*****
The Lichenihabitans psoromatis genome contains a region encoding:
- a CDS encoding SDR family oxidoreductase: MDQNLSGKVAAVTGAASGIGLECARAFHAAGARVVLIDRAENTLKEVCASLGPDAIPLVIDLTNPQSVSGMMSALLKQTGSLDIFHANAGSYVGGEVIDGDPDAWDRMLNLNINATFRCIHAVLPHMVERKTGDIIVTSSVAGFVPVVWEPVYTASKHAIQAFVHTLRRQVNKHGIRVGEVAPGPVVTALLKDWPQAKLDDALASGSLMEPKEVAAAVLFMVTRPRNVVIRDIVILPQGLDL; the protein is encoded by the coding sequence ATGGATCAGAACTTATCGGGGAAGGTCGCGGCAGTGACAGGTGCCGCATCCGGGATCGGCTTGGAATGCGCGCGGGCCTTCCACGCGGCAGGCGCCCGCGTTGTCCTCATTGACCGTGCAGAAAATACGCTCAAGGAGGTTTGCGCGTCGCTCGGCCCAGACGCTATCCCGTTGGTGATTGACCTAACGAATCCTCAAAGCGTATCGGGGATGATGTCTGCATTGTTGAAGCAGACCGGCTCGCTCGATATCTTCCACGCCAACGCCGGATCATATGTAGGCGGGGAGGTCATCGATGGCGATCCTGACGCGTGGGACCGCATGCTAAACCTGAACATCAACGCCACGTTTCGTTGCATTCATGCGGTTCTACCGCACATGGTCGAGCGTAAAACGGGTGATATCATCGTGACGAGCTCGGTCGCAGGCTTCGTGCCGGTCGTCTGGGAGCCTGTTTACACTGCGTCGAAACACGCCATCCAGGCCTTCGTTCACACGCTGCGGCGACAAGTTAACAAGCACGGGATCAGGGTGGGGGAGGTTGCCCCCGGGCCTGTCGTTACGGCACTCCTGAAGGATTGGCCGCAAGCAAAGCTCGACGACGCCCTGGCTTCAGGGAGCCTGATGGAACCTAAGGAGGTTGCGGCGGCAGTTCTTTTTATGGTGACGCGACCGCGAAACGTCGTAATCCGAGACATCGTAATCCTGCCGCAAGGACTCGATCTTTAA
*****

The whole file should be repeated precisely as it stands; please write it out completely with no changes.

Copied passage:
The Lichenihabitans psoromatis genome contains a region encoding:
- a CDS encoding SDR family oxidoreductase: MDQNLSGKVAAVTGAASGIGLECARAFHAAGARVVLIDRAENTLKEVCASLGPDAIPLVIDLTNPQSVSGMMSALLKQTGSLDIFHANAGSYVGGEVIDGDPDAWDRMLNLNINATFRCIHAVLPHMVERKTGDIIVTSSVAGFVPVVWEPVYTASKHAIQAFVHTLRRQVNKHGIRVGEVAPGPVVTALLKDWPQAKLDDALASGSLMEPKEVAAAVLFMVTRPRNVVIRDIVILPQGLDL; the protein is encoded by the coding sequence ATGGATCAGAACTTATCGGGGAAGGTCGCGGCAGTGACAGGTGCCGCATCCGGGATCGGCTTGGAATGCGCGCGGGCCTTCCACGCGGCAGGCGCCCGCGTTGTCCTCATTGACCGTGCAGAAAATACGCTCAAGGAGGTTTGCGCGTCGCTCGGCCCAGACGCTATCCCGTTGGTGATTGACCTAACGAATCCTCAAAGCGTATCGGGGATGATGTCTGCATTGTTGAAGCAGACCGGCTCGCTCGATATCTTCCACGCCAACGCCGGATCATATGTAGGCGGGGAGGTCATCGATGGCGATCCTGACGCGTGGGACCGCATGCTAAACCTGAACATCAACGCCACGTTTCGTTGCATTCATGCGGTTCTACCGCACATGGTCGAGCGTAAAACGGGTGATATCATCGTGACGAGCTCGGTCGCAGGCTTCGTGCCGGTCGTCTGGGAGCCTGTTTACACTGCGTCGAAACACGCCATCCAGGCCTTCGTTCACACGCTGCGGCGACAAGTTAACAAGCACGGGATCAGGGTGGGGGAGGTTGCCCCCGGGCCTGTCGTTACGGCACTCCTGAAGGATTGGCCGCAAGCAAAGCTCGACGACGCCCTGGCTTCAGGGAGCCTGATGGAACCTAAGGAGGTTGCGGCGGCAGTTCTTTTTATGGTGACGCGACCGCGAAACGTCGTAATCCGAGACATCGTAATCCTGCCGCAAGGACTCGATCTTTAA